Billions to face water, hygiene crisis in 2030, WHO, UNICEF warn

Written by on July 2, 2021

The World Health Organisation (WHO) and United Nations Children Fund (UNICEF), yesterday, warned that billions of people around the world would be unable to access safely managed household drinking water, sanitation and hygiene services in 2030 unless the rate of progress quadruples.

Both global agencies, in a joint monitoring programme (JMP) report titled “Progress on household drinking water, sanitation and hygiene 2000 – 2020”, presented estimates on household access to potable water, sanitation and hygiene services over the past five years, along with progress towards achieving the sixth sustainable development goal (SDG 6), to “ensure availability and sustainable management of water and sanitation for all by 2030.”

For the first time, the document also showed emerging national data on menstrual health.

According to the report, in 2020, about one in four people lacked safe drinking water in their homes and nearly half the globe’s population suffered from safely managed sanitation.

COVID-19 pandemic has equally highlighted the urgent need to ensure that everyone gets access to good hygiene. At the onset of the outbreak, three in 10 people worldwide could not wash their hands with soap and water within their homes.

WHO’s Director-General, Dr. Tedros Adhanom Ghebreyesus, said: Hand washing is one of the most effective ways to prevent the spread of COVID-19 and other infectious diseases, yet millions of people across the world lack access to a reliable and safe supply of water.

“Investment in water, sanitation and hygiene must be a global priority if we are to end this pandemic and build more resilient health systems.”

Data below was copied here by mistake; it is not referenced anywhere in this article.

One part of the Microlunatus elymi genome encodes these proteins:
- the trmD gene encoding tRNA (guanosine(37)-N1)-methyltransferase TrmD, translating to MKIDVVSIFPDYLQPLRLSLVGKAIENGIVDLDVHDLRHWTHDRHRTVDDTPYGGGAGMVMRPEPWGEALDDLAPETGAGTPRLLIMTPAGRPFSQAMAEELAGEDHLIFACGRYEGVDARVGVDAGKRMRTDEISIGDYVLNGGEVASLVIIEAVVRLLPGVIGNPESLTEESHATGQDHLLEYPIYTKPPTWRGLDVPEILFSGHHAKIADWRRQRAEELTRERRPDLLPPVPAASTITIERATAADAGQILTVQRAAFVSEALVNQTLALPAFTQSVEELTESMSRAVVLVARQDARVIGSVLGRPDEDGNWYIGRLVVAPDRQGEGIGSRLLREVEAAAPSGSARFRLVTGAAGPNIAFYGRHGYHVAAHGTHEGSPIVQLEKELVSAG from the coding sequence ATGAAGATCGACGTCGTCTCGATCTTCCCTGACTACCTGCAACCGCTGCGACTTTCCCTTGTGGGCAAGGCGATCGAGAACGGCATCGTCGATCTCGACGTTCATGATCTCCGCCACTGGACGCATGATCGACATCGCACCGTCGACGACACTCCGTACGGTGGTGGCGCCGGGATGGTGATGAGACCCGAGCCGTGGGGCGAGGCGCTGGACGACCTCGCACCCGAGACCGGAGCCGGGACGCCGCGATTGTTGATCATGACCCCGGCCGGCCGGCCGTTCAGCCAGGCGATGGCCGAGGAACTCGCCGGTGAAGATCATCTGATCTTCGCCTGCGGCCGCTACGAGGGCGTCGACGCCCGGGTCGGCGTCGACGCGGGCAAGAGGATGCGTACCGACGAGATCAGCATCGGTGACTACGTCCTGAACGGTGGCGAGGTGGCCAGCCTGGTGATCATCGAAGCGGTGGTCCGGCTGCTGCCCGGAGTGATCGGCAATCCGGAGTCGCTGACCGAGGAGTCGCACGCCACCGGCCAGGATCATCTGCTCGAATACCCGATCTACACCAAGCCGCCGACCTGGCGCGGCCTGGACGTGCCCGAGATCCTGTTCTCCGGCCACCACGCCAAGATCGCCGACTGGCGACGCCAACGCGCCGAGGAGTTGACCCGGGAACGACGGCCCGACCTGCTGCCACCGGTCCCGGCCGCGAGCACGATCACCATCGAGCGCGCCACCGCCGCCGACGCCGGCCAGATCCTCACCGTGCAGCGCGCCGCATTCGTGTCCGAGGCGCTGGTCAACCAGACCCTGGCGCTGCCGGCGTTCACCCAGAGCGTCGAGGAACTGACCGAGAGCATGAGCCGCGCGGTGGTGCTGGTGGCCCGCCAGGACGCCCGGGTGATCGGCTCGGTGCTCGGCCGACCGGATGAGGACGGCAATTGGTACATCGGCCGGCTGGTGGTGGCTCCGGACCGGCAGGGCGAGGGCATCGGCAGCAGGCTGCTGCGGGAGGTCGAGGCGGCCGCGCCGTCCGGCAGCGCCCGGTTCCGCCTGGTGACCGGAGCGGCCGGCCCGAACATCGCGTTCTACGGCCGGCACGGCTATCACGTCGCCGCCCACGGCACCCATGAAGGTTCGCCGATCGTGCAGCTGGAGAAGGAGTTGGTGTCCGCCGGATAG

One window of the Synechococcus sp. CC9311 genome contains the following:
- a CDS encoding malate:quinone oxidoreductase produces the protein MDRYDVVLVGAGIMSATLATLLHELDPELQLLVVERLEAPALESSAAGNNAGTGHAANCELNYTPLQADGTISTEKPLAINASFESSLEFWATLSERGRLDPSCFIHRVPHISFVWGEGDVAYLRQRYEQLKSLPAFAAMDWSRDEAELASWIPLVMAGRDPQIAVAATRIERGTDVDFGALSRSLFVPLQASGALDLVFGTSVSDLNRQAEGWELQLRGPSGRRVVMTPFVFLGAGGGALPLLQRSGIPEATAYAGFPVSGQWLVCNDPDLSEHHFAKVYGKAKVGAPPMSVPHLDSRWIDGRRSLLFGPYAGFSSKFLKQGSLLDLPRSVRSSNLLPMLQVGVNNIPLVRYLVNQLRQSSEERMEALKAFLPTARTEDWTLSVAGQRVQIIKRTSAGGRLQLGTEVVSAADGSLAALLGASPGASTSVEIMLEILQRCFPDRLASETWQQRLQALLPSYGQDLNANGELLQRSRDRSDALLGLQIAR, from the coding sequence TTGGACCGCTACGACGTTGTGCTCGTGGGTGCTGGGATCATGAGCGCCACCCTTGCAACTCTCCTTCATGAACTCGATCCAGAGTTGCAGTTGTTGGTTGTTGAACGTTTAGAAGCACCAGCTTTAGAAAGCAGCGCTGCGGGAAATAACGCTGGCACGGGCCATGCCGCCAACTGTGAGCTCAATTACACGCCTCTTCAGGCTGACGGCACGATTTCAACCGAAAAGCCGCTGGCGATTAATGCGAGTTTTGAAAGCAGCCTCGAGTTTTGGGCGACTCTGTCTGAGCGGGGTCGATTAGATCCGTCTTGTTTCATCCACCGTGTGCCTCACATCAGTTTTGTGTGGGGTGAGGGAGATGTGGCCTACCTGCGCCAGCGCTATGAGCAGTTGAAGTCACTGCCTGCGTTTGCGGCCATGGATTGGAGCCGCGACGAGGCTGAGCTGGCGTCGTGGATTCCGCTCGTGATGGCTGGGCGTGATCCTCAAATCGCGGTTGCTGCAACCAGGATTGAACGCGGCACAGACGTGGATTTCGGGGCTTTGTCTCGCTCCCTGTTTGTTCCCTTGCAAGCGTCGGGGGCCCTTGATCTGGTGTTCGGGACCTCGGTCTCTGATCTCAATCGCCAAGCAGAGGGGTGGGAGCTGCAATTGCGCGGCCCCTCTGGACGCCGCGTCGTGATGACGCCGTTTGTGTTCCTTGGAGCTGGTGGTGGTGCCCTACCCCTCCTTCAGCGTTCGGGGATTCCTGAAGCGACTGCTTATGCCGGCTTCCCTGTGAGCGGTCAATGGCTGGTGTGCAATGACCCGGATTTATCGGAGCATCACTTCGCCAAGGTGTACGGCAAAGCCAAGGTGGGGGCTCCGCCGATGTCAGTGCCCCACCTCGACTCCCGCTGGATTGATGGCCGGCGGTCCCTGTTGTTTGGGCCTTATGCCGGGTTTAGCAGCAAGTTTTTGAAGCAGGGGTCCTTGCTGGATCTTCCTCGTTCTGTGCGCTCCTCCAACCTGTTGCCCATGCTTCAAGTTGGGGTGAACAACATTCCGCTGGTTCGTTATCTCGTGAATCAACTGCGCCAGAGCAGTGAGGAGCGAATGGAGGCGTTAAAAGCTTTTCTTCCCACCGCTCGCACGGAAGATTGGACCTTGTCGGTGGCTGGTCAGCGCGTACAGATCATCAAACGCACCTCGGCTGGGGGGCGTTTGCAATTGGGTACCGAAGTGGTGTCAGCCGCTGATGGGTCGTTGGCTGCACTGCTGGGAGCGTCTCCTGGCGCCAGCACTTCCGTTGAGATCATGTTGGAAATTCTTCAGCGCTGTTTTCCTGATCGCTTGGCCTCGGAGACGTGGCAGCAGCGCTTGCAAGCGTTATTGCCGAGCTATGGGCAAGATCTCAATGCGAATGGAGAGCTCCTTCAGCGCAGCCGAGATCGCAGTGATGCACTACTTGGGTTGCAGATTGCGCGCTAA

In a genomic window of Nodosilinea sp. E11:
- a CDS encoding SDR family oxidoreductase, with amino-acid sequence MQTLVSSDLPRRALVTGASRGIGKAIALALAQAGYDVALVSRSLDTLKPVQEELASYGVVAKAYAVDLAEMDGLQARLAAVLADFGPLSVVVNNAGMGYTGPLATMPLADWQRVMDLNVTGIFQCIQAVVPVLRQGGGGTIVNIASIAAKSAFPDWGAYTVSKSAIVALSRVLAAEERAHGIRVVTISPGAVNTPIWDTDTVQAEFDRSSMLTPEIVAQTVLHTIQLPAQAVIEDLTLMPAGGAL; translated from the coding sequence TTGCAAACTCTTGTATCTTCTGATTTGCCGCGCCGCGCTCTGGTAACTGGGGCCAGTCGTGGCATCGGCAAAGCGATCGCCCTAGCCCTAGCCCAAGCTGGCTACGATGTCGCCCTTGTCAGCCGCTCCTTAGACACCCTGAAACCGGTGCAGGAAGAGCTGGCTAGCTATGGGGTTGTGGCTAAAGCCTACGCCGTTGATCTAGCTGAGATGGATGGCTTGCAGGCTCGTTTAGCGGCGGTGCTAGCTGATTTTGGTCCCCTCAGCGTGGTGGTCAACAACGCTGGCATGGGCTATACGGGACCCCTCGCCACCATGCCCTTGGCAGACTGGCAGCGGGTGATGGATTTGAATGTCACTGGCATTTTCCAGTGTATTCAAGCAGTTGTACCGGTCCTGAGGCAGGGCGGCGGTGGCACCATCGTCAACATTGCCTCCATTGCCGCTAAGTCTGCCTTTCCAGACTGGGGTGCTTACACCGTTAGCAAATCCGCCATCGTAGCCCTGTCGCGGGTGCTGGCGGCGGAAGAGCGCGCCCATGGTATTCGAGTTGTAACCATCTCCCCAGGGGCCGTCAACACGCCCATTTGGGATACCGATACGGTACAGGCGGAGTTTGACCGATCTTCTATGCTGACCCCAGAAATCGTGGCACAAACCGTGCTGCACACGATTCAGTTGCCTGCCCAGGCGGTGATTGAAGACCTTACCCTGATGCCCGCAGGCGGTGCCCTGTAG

The report noted some progress towards achieving universal access to basic water, sanitation and hygiene (WASH) services. Between 2016 and 2020, the global population with safely managed drinking water at home increased from 70 to 74 per cent; safely managed sanitation services grew from 47 to 54 per cent and handwashing facilities with soap and water increased from 67 to 71 per cent.

In 2020, for the first time, more people used improved on-site sanitation such as pit latrines and septic tanks, which can effectively contain and treat waste, rather than sewer connections.

The release also harped on the need for governments to ensure adequate support for safely managed on-site sanitation, including faecal sludge management.

The report made it clear that if current trends persist, billions of children and families would be left without critical, life-saving WASH services, stating that by 2030: Only 81 per cent of the world’s population would have access to safe drinking water at home, with 1.6 billion deprived of this essential commodity.

Only 67 per cent would have safe sanitation services, leaving 2.8 billion without and only 78 per cent would have basic hand washing facilities, with 1.9 billion others in lack.

On her part, UNICEF Executive Director, Henrietta Fore, noted: “Even before the pandemic, millions of children and families were suffering without clean water, safe sanitation and a place to wash their hands.”

“Despite our impressive progress to date to scale up these life-saving services, the alarming and growing needs continue to outstrip our ability to respond. The time has come to dramatically accelerate our efforts to provide every child and family with the most basic needs for their health and well-being, including fighting off infectious diseases like COVID-19,” she added.



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